On Tuesday, the SEC announced settled charges against Baxter International Inc., its former Treasurer and Assistant Treasurer, for misconduct related to improper intra-company foreign exchange transactions that resulted in the misstatement of the company’s net income. From at least 1995 to 2019, the SEC alleged, Baxter converted foreign-currency-denominated transactions and assets and liabilities on its financial statements using its own “convention”—not in accordance with U.S. GAAP. Then, beginning around 2009, the SEC charged, Baxter leveraged the convention to devise a series of non-operating intra-company foreign exchange transactions “for the sole purpose of generating foreign exchange accounting gains or avoiding foreign exchange accounting losses.” In the order against Baxter, the SEC found that the company violated the negligence-based anti-fraud, public reporting, books and records, and internal accounting controls provisions of the federal securities laws and imposed an $18 million penalty. In this order and this order, the SEC found that the company’s Treasurer “did not take any steps to investigate how Baxter’s treasury department generated consistent gains or whether the transactions that generated the gains were permissible,” and that the Assistant Treasurer, working with others at his direction, was “primarily responsible for executing the transactions.” The Treasurer and Assistant Treasurer were determined to have violated the negligence-based anti-fraud provisions of the federal securities laws and to have caused Baxter’s public reporting and books and records violations.
As described in the orders, Baxter is a U.S.-based healthcare products company that generates the majority of its revenue outside of the U.S. Many of the company’s subsidiaries use various foreign currencies “as they manufacture and sell products globally and transact in foreign currencies.” Under the applicable GAAP Accounting Standards Codification Topics, companies are required to measure and record foreign currency transactions initially in the company’s functional currency using the exchange rate on the date of the transaction. In addition, foreign-currency-denominated assets and liabilities are required to be remeasured at the end of each reporting period using the exchange rate at that date. But, the orders alleged, Baxter did not apply these GAAP ASCs. Instead, Baxter applied its own “FX Convention,” under which “foreign currency transactions in a given month were initially measured using exchange rates from a specified date near the middle of the previous month as opposed to the exchange rate on the date of the transaction. Additionally, foreign currency denominated assets and liabilities were subsequently remeasured at the end of each month using exchange rates from a specified date near the middle of the then current month, called ‘T Day,’ and not at the end of the reporting period.” Because of the FX Convention, the orders alleged, Baxter employees knew the exchange rates that would apply to intra-company transactions from the T Day in a given month through month-end.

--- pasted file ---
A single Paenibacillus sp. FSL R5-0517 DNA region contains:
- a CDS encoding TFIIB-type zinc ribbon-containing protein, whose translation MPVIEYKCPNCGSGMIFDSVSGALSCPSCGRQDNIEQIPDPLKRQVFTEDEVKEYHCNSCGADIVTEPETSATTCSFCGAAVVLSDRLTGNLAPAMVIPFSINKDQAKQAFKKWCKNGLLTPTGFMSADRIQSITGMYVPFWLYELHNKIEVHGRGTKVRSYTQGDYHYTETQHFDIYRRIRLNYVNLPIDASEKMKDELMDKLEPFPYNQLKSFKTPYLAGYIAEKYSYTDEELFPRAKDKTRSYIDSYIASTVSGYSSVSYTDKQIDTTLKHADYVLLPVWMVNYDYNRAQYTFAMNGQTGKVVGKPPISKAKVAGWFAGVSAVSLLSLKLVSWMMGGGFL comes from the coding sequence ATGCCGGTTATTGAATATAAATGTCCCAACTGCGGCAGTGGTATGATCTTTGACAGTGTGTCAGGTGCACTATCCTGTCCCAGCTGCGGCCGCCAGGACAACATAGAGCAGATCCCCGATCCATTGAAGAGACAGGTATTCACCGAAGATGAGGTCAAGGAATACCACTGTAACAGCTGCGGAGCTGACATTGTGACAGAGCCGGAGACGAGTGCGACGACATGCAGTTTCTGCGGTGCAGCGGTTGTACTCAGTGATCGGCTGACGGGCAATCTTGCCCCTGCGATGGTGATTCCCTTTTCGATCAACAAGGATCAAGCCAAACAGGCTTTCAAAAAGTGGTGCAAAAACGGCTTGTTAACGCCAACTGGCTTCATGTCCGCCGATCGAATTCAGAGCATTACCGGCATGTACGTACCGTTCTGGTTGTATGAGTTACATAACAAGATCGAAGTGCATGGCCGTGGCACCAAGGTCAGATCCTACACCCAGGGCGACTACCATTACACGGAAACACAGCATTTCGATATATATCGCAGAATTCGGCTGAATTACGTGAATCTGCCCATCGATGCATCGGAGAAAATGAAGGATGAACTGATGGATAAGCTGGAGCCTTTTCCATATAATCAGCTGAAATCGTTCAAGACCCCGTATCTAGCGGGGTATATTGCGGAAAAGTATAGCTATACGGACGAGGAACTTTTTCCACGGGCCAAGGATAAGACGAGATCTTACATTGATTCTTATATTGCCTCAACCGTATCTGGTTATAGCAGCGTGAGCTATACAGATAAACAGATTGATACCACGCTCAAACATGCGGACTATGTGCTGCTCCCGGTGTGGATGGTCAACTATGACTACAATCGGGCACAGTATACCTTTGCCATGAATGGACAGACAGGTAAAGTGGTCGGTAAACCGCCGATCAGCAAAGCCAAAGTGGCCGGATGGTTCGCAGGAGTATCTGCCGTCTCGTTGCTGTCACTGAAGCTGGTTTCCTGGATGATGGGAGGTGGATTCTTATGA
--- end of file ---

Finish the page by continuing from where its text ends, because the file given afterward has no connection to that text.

Around 2009, the orders alleged, Baxter sought to manage the company’s foreign exchange rate exposure more efficiently and reduce its use of third-party derivative contracts by instead managing “its foreign currency exposures on a consolidated basis through offsetting cash positions.” To better control reported foreign exchange gains and losses. Baxter’s Treasury department developed “FX Transactions”—transactions designed solely to generate non-operating foreign exchange accounting gains or avoid foreign exchange accounting losses. Initially, Treasury used “FX Transactions to avoid losses caused by foreign exchange rate fluctuations. Over time, this practice evolved to proactively generating gains from foreign exchange rate fluctuations.” FX Transactions, according to the SEC, consisted of a series of transactions involving capital distributions, currency trades and offsetting loans designed to create a foreign exchange gain or avoid a loss at Baxter subsidiaries. After month-end, the orders alleged, the Treasury group would unwind the currency trade and the loan. Because they knew the exchange rates ahead of time, the SEC charged, Treasury personnel were able to generate specific amounts of accounting gains or avoid specific amounts of accounting losses.